Monday, April 13, 2009

Thanks for playing along

Republicans, conservatives, and sane people in the state of Maryland have been saying for some time now that fiscal policy during the the 2009 Legislative Session has been nothing like the common sense fiscal changes our state truly needs. We have been saying for some time (even going back to the 2007 Special Session) that O'Malleynomics was no way to run a state, and that the Democrats tactic of gaming the system now to forestall actual fiscal decisions until later was no way to solve the budget crisis.

Nice to know that the Baltimore Sun and the rest of the state have caught up:

But all that effort still won't put the state on solid, long-term financial footing.

Even with the influx of federal stimulus money, the General Assembly will reconvene in nine months facing a budget gap that analysts expect will reach more than $1 billion.
That's right. The Democrats mismanagement of the budget situation this year has already sunk us $1 billion into the red for next year. And if there is any solace in the fact that the Democrats can't lead their way out of a paper bag on economic issues, it's this following fact:
And, some would argue, it might be the worst possible time for Gov. Martin O'Malley and lawmakers to make unpopular cuts that could include layoffs or curtailing services.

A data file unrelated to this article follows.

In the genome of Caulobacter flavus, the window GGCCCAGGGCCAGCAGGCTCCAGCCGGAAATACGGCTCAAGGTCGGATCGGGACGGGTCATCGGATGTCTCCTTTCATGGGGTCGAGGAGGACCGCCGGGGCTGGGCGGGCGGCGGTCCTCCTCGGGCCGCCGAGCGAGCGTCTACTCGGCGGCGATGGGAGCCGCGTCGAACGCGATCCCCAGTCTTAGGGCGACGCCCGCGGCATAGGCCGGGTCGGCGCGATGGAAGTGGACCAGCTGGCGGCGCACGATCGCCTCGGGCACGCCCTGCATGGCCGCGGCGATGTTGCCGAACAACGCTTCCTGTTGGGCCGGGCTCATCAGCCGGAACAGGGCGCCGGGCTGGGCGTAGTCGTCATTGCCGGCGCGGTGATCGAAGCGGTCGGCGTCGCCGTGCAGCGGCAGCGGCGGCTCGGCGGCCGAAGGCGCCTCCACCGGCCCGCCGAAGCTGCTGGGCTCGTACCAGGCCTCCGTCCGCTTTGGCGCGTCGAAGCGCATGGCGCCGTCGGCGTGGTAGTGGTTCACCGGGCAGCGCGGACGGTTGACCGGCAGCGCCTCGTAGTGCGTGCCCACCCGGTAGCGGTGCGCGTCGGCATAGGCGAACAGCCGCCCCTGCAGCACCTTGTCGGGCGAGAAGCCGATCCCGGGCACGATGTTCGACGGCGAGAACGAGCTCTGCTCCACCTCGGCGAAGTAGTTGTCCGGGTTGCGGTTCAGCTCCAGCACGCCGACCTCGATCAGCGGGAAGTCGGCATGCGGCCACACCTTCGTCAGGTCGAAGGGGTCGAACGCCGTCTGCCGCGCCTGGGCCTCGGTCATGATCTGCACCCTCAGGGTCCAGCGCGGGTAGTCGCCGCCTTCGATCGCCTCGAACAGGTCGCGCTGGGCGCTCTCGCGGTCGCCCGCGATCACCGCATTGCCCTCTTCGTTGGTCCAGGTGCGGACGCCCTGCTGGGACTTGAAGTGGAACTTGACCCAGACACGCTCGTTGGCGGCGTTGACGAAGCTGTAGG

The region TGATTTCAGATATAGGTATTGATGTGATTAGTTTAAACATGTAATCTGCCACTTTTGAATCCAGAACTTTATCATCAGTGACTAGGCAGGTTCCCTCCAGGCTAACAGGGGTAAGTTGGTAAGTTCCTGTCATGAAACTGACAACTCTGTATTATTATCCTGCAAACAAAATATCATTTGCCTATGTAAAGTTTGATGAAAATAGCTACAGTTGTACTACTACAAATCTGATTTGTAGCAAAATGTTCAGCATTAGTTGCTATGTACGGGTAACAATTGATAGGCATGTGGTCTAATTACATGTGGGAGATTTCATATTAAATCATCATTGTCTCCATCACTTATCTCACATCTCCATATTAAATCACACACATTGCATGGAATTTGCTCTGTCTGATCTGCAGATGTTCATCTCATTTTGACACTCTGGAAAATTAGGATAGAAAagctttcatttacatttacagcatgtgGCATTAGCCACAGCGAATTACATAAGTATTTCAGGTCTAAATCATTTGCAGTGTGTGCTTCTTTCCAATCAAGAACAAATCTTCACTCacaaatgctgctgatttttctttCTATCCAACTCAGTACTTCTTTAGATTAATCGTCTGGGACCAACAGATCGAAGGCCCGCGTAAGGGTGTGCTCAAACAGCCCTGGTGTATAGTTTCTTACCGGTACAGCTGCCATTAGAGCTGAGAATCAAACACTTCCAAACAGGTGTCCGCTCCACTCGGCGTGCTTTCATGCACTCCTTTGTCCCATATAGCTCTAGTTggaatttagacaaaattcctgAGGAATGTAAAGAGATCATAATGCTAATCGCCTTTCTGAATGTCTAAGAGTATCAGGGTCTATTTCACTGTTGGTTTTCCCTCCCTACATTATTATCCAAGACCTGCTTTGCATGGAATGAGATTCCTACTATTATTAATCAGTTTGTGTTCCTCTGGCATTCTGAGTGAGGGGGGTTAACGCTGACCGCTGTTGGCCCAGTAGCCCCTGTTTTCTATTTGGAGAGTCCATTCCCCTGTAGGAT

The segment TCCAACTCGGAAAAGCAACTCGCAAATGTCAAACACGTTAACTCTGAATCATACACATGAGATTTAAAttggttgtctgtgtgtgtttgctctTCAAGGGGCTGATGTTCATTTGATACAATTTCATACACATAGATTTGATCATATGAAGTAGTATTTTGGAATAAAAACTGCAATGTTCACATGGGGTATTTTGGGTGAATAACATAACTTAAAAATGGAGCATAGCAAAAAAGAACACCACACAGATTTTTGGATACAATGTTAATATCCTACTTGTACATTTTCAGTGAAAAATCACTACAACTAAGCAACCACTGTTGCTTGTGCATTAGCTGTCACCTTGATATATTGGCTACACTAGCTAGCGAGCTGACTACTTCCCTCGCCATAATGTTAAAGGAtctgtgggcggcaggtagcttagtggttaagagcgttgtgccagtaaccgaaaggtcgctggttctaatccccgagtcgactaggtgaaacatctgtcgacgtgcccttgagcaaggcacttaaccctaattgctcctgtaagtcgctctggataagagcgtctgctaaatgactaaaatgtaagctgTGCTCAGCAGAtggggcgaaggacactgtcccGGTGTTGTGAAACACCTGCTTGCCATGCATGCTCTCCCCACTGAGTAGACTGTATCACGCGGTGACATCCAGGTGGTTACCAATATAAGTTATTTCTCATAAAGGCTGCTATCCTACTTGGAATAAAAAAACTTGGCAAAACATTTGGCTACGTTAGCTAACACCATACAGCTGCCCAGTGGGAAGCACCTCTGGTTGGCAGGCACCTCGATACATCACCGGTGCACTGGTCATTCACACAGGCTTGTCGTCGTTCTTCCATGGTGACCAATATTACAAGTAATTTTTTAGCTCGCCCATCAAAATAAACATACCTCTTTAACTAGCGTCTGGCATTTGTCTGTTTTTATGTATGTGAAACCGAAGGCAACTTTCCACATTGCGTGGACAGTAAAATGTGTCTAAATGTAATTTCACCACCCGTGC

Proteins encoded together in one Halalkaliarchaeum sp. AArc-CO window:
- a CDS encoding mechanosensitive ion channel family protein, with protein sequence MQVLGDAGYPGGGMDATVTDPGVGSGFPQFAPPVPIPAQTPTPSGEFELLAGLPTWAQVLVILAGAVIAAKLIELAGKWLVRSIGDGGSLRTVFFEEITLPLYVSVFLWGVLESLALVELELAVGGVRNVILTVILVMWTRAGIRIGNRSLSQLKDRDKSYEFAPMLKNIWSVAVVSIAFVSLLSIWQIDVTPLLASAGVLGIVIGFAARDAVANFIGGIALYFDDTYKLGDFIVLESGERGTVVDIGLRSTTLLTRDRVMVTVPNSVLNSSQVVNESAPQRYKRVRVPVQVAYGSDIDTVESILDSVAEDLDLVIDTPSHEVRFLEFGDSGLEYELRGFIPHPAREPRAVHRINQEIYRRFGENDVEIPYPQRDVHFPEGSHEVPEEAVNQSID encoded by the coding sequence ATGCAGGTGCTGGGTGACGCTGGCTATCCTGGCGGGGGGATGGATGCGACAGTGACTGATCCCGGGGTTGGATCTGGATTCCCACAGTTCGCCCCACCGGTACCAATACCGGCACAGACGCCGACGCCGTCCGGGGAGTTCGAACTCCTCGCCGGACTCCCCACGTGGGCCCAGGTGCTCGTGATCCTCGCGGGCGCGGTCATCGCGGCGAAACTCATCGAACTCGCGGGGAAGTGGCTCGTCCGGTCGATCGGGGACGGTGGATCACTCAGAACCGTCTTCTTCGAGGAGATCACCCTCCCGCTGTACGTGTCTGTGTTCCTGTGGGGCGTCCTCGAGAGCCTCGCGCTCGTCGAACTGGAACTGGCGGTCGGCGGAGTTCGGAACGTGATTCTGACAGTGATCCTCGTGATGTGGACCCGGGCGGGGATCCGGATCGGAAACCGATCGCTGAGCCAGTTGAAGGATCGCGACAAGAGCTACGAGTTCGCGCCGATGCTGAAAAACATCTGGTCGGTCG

After all, it will be an election year. The governor is expected to seek a second term, and all 188 General Assembly seats will be on the ballot.

"Next year is going to be enormously challenging, and that's an understatement," said Warren G. Deschenaux, the legislature's chief fiscal analyst, who has pointed out to lawmakers that the next budget they craft will take effect four months before they face re-election.
That's right. The Democrats are going to have to eat their long-standing, long-developed budget disaster at precisely the time they hope the voters are not going to notice.

Now, the last time we had an incumbent running for Governor was in 1998. In that year, the state increased social spending and passed a significant tax cut in order to head off at the pass any momentum that Ellen Sauerbrey might have had going into her rematch against Parris Glendening. It seems like it will be impossible for the Democrats to do either next year given the deficit that O'Malley and legislative leadership has already dug for themselves.

Just wait until 275 days from today, when the General Assembly reconvenes in Annapolis (unless Governor O'Malley reconvenes them in Special Session for some cockamamie reason). And the Democrats, who have already ruled out both spending cuts and tax cuts, are going to have to try and figure out how to get out of the ocean of red ink they made for themselves. And we all know who is going to wind up paying in the end; the taxpayers.

Is is any wonder that tax prostests are popping up all over the country, particularly here in Maryland? Maryland Democrats have proven time and time again that they are incompetent stewards of our taxpayer dollars, and incapable of learning the basic economic lessons that the majority of Marylanders have known for years; that you can't spend your way out of debt.

And I think that come next November, the middle and working class families of Maryland who Democrats are continually screwing over are going to say "enough is enough"......

(Crossposted)

1 comment:

Maryland Conservatarian said...

"Now, the last time we had an incumbent running for Governor was in 1998."

That was the last time we had a Democratic incumbent running...unfortunately the last incumbent running, lost.

ShareThis